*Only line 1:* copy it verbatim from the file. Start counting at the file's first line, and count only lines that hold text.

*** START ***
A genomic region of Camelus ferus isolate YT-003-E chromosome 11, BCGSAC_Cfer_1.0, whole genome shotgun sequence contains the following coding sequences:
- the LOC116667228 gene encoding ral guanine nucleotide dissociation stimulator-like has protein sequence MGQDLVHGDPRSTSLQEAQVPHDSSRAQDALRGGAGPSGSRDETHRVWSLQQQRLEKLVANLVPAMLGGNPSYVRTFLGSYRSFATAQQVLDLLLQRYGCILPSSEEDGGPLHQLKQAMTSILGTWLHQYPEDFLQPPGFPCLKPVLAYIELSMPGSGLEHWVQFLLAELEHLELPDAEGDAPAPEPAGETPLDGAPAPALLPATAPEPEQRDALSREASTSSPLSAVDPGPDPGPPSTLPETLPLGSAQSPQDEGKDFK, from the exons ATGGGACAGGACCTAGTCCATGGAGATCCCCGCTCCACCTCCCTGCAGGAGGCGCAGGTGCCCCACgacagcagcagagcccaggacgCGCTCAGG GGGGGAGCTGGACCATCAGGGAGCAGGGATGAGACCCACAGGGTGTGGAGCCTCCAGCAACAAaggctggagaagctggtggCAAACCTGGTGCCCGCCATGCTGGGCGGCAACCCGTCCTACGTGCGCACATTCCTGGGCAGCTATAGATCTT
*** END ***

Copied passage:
A genomic region of Camelus ferus isolate YT-003-E chromosome 11, BCGSAC_Cfer_1.0, whole genome shotgun sequence contains the following coding sequences: